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# What is mole fraction? What is oxidation number?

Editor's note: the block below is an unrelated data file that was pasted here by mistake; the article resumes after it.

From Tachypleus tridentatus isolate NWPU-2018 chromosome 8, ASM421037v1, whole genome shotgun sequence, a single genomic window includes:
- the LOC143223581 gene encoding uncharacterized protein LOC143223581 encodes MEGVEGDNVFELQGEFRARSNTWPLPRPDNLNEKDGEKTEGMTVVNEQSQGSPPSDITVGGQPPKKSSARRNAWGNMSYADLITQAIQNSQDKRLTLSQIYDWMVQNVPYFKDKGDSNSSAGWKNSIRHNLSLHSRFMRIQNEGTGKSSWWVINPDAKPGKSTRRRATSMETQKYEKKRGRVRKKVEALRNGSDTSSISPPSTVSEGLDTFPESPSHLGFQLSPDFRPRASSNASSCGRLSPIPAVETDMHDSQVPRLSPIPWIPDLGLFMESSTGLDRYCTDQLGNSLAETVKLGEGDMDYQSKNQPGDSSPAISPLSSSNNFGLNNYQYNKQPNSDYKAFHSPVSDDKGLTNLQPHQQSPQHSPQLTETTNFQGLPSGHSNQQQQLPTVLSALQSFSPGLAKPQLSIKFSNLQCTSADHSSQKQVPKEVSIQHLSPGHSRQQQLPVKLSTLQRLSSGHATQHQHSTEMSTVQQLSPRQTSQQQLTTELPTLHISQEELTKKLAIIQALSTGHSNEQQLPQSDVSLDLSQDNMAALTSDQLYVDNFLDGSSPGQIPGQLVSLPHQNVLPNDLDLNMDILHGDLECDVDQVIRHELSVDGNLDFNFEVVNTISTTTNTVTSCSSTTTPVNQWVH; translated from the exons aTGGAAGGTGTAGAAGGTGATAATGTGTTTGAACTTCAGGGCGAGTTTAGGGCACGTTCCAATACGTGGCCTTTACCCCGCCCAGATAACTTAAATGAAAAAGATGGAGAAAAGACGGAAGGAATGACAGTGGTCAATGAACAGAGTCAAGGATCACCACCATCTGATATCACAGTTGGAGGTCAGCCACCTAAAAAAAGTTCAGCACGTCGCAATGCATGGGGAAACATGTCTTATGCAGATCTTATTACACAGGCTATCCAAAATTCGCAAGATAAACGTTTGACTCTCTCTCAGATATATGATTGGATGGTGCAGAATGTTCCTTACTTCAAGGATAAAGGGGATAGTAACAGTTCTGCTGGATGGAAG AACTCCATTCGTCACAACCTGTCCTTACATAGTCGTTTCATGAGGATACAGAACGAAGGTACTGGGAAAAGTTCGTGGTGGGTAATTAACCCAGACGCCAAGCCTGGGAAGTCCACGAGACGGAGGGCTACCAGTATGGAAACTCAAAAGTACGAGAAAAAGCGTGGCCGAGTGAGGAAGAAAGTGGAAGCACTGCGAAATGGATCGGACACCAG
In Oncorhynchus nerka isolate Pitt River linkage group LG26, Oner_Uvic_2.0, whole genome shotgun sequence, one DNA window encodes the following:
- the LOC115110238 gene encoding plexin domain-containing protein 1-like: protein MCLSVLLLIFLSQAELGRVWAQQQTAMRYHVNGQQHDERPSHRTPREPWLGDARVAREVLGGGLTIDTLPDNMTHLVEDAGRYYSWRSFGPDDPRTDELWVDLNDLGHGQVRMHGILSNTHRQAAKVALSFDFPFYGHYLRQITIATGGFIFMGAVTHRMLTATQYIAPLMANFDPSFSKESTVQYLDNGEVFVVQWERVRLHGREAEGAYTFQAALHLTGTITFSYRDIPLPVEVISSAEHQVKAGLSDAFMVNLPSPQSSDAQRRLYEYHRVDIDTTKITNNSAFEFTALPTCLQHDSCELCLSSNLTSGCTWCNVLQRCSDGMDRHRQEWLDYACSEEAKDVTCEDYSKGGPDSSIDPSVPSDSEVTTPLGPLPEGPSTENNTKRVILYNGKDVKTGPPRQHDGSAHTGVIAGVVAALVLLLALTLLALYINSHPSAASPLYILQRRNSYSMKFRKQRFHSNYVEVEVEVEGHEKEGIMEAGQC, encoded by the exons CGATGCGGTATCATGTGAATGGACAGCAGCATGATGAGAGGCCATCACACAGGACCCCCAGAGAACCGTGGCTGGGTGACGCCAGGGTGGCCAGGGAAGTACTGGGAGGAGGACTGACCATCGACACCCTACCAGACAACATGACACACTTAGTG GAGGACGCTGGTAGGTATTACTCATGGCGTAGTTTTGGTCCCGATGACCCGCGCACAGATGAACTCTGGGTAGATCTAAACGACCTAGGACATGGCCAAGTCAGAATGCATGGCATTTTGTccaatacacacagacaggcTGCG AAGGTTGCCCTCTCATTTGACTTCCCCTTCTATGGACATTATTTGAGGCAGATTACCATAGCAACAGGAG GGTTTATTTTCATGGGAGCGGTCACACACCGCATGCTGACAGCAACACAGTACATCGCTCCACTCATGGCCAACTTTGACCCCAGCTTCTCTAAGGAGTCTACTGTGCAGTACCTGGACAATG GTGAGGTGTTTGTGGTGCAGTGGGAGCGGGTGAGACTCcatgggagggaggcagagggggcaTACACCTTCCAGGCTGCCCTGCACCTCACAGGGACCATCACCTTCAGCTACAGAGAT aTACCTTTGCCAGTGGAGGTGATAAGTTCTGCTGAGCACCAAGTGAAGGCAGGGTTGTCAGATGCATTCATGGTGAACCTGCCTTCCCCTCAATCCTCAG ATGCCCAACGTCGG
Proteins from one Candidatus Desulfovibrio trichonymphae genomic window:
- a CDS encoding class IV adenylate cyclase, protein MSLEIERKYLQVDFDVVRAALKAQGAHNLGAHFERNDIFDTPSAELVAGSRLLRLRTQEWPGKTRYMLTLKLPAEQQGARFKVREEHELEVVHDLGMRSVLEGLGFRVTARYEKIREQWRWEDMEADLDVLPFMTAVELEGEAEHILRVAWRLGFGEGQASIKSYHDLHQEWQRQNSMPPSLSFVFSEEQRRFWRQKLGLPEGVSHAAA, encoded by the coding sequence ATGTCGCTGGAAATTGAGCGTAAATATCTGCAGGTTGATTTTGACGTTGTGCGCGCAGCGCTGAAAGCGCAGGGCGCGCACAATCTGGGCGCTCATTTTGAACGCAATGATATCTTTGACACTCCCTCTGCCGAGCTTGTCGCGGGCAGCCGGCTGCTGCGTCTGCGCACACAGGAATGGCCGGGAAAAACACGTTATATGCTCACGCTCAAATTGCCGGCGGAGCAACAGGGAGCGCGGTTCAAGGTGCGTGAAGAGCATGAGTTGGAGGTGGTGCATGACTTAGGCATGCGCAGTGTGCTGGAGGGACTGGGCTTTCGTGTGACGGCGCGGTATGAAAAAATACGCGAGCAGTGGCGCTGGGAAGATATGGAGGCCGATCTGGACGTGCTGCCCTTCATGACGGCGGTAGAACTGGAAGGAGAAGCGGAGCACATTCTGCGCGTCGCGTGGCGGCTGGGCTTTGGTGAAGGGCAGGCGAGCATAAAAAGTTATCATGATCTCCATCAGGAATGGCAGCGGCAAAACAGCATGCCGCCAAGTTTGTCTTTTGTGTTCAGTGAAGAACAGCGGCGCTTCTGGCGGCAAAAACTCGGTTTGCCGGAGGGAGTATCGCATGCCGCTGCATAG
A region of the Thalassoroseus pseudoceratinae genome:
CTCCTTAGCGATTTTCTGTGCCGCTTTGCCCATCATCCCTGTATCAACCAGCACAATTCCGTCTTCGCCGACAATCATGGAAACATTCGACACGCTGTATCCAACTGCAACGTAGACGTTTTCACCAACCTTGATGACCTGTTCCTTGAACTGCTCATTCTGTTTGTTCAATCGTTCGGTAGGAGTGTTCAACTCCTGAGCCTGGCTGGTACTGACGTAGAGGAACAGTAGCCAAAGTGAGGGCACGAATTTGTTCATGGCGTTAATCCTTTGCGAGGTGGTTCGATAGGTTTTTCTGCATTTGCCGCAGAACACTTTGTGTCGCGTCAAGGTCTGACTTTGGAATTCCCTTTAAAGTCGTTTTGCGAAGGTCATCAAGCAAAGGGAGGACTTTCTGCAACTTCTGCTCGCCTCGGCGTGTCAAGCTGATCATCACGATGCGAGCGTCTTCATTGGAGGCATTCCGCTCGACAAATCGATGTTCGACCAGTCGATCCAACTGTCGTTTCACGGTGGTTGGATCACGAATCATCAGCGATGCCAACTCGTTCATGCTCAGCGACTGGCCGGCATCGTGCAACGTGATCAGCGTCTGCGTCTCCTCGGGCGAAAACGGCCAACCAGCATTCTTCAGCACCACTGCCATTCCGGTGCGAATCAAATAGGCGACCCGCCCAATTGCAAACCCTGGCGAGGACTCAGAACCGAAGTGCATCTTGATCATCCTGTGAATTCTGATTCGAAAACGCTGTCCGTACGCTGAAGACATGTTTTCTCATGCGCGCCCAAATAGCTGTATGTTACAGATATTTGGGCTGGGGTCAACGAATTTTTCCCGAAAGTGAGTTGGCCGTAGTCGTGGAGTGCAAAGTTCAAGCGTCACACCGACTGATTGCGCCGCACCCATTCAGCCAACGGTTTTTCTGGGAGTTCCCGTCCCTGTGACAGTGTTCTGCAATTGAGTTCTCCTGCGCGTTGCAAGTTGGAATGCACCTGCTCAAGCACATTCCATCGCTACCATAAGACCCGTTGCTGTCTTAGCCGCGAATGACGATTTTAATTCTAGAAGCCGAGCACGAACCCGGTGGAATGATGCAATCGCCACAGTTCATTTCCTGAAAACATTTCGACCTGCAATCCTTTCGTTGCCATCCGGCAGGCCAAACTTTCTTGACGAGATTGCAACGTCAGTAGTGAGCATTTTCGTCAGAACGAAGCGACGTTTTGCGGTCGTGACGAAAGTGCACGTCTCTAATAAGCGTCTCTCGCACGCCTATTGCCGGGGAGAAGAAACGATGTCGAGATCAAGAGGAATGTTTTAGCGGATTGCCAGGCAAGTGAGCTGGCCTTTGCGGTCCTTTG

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## Mole fraction Mole fraction is a unit of concentration, defined to be equal to the number of moles of a component divided by the total number of moles of a solution. Because it is a ratio, mole fraction is a unitless expression. The mole fraction of all components of a solution, when added together, will equal 1. Mole Fraction Example In a solution of 1 mol benzene, 2 mol carbon tetrachloride, and 7 mol acetone, the mole fraction of the acetone is 0.7. This is determined by adding up the number of moles of acetone in the solution and dividing the value by the total number of moles of components of the solution: Number of Moles of Acetone: 7 moles Total Number of Moles in Solution = 1 moles (benzene) + 2 moles (carbon tetrachloride) + 7 moles (acetone) Total Number of Moles in Solutions = 10 moles Mole Fraction of Acetone = moles acetone / total moles solution Mole Fraction of Acetone = 7/10 Mole Fraction of Acetone = 0.7 Similarly, the mole fraction of benzene would be 1/10 or 0.1 and the mole fraction of carbon tetrachloride would be 2/10 or 0.2. Oxidation number Oxidation number, also called Oxidation State, the total number of electrons that an atom either gains or loses in order to form a chemical bond with another atom. Each atom that participates in an oxidation-reduction reaction (q.v.) is assigned an oxidation number that reflects its ability to acquire, donate, or share electrons. The iron ion Fe3+, for example, has an oxidation number of +3 because it can acquire three electrons to form a chemical bond, while the oxygen ion O2− has an oxidation number of −2 because it can donate two electrons. In an electronically neutral substance, the sum of the oxidation numbers is zero; for example, in hematite(Fe2O3) the oxidation number of the two iron atoms (+6 in total) balances the oxidation number of the three oxygen atoms (−6).

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